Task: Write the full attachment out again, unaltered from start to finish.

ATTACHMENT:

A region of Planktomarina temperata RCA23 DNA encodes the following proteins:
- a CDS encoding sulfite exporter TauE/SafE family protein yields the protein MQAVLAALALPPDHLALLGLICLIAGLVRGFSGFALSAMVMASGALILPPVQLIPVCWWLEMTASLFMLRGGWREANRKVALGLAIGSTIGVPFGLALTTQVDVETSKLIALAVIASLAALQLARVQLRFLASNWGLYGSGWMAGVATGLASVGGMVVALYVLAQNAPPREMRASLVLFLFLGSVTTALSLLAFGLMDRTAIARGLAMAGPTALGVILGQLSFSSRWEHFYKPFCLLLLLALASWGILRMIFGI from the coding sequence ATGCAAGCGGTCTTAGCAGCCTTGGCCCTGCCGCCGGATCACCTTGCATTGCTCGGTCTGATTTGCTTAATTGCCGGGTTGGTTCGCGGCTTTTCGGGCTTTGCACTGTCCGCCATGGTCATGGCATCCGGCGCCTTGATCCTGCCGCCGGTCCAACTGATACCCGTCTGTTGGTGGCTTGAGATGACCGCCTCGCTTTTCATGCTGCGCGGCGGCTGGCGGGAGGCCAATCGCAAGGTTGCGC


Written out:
A region of Planktomarina temperata RCA23 DNA encodes the following proteins:
- a CDS encoding sulfite exporter TauE/SafE family protein yields the protein MQAVLAALALPPDHLALLGLICLIAGLVRGFSGFALSAMVMASGALILPPVQLIPVCWWLEMTASLFMLRGGWREANRKVALGLAIGSTIGVPFGLALTTQVDVETSKLIALAVIASLAALQLARVQLRFLASNWGLYGSGWMAGVATGLASVGGMVVALYVLAQNAPPREMRASLVLFLFLGSVTTALSLLAFGLMDRTAIARGLAMAGPTALGVILGQLSFSSRWEHFYKPFCLLLLLALASWGILRMIFGI from the coding sequence ATGCAAGCGGTCTTAGCAGCCTTGGCCCTGCCGCCGGATCACCTTGCATTGCTCGGTCTGATTTGCTTAATTGCCGGGTTGGTTCGCGGCTTTTCGGGCTTTGCACTGTCCGCCATGGTCATGGCATCCGGCGCCTTGATCCTGCCGCCGGTCCAACTGATACCCGTCTGTTGGTGGCTTGAGATGACCGCCTCGCTTTTCATGCTGCGCGGCGGCTGGCGGGAGGCCAATCGCAAGGTTGCGC